Thursday, January 22, 2009


I want to focus on two things. 1. I thought Celso's comment on the connection of boners and theatre interesting. If I understood him, Greg Allen and Jose Rivera, then one important aim of theatre is, to produce any emotion. Emotions are precious for the producers of music, movies, plays, newspapers etc. If the people are able to put themselves in the position of a certain figure of a play or can imagine the play's actions, then it is a success. This also connects to Aristotle, who wanted to reach pity (eleos) and fear (phobos) by staging a tragedy. Of course many other aroused emotions are imagineable.
But I think it is also important to really aim the whole play at something bigger. If you lose the red ribbon, the firework of effects the playwright lights up flies meaningless in all directions and might hit himself or herself. That is, because the audience is going to recognize the lack of any, possibly moral, fundament. This kind of theatre is in my opinion meaningless and short-lived.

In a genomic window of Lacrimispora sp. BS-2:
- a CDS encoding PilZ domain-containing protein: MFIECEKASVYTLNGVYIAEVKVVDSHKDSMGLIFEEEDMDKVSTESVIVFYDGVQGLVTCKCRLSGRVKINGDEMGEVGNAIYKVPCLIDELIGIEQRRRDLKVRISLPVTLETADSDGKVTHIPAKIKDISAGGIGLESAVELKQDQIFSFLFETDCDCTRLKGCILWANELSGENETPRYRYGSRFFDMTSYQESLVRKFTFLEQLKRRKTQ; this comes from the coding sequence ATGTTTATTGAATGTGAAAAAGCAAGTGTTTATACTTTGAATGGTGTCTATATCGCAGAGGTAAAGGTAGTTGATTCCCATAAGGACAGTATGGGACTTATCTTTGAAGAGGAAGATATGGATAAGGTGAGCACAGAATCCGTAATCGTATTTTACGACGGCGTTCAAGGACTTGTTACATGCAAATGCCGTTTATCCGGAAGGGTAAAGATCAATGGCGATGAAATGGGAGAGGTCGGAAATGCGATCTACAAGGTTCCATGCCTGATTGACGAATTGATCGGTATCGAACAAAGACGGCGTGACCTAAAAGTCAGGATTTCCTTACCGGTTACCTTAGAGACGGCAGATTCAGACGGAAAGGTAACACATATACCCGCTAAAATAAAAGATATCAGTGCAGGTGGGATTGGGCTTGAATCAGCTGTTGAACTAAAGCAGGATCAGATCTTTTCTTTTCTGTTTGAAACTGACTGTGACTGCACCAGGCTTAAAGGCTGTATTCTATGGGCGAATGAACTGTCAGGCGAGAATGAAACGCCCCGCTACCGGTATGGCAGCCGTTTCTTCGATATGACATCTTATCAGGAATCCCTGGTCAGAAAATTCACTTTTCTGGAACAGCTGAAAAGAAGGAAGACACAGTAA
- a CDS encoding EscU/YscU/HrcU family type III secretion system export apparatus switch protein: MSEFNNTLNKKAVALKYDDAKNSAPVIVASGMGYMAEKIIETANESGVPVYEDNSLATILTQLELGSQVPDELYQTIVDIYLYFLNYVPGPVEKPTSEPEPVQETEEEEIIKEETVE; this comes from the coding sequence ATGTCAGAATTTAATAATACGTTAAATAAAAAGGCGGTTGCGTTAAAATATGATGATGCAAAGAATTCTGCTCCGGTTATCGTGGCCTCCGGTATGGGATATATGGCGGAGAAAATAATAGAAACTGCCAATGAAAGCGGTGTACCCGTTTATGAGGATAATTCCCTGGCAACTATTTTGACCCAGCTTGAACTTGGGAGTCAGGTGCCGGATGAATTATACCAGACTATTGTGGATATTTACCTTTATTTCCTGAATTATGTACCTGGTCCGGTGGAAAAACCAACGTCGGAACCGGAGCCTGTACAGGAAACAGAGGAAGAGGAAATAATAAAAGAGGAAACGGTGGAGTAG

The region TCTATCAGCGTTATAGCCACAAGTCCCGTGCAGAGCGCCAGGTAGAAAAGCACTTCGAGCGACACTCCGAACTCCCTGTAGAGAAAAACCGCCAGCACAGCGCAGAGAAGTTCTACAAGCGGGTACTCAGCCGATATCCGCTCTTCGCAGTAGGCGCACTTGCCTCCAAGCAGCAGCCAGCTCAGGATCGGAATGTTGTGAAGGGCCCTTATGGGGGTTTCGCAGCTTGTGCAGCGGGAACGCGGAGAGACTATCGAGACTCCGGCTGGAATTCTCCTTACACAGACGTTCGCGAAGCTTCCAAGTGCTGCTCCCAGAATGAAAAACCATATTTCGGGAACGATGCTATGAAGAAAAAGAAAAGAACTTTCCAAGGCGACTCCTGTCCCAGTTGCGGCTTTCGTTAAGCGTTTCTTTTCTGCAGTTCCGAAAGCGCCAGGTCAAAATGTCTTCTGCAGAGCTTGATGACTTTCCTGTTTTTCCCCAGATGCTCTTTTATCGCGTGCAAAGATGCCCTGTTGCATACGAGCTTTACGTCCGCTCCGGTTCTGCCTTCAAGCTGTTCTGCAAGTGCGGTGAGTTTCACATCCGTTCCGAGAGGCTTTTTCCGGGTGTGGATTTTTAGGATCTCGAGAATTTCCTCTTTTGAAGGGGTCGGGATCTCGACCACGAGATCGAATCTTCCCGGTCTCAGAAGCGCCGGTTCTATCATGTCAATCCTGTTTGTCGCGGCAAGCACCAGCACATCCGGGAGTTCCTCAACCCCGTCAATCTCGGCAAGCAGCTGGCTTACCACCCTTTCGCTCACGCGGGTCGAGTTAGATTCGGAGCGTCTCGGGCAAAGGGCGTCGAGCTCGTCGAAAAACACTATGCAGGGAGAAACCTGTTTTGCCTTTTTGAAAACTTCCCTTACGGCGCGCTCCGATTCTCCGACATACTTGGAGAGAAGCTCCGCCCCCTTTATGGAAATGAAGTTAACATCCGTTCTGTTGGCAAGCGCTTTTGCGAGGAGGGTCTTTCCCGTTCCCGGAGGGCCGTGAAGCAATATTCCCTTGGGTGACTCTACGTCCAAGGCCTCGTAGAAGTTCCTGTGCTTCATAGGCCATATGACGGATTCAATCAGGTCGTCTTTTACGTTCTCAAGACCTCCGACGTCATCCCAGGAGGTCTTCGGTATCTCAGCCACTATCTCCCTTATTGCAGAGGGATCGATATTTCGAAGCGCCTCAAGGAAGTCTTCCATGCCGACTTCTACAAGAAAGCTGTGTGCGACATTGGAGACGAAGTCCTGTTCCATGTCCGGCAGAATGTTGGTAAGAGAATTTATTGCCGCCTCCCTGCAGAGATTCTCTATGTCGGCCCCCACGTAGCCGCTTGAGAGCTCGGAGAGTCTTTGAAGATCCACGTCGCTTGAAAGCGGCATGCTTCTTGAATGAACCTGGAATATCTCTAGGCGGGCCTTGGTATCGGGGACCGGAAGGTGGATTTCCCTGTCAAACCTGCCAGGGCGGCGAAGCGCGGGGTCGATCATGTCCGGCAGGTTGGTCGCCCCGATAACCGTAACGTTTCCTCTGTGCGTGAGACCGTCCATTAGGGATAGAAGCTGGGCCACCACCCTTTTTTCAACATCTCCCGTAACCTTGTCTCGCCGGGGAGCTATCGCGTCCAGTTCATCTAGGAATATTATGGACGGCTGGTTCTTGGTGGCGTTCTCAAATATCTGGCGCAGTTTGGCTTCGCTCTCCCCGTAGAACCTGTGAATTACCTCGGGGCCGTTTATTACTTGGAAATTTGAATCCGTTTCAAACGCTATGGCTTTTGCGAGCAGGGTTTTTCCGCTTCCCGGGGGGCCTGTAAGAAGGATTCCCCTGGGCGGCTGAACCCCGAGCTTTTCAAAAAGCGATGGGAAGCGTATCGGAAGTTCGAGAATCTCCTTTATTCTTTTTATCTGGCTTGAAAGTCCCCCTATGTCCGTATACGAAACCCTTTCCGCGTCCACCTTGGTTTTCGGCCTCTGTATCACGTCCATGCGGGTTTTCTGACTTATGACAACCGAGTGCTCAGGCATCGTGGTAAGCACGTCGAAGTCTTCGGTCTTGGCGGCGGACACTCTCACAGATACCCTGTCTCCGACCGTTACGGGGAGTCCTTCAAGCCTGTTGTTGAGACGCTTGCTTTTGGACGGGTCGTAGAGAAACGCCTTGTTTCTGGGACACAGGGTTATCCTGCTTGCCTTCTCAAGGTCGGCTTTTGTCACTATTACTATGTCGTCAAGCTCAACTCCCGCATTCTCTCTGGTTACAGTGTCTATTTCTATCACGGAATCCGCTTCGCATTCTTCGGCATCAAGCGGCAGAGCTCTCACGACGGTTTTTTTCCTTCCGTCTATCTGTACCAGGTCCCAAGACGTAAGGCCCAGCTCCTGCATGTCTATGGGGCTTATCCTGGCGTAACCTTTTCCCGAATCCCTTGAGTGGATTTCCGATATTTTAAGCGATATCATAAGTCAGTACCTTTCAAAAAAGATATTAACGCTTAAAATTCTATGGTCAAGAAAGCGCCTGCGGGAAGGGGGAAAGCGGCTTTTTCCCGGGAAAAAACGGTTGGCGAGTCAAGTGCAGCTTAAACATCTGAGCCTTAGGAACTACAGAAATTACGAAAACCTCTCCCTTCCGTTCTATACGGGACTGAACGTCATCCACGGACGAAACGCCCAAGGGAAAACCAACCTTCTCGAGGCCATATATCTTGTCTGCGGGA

2. The second point I want to focus on is our blindfolded guided tour. I realize now that it was similar to the "white sheet of paper" which lies empty in front of the painter. That is, because the guide could have created any kind of reality, could have told e.g. (like mentioned in class) the stairs we climbed were African mountains. I connect this exercise to Rivera's # 18 (own genre) and # 23 (theatre = explanation of life to living). I think it is important, to create a world of its own in every play. And if we do so, we have to be aware of all the consequences of every idea, move, turn, dialogue etc. we write down on the white paper aforementioned. In my opinion this might also be, what Aristotle had in mind with his order of beginning, middle and end of the drama and the term "retrospective inevitability" Jenny mentioned in today's lesson.

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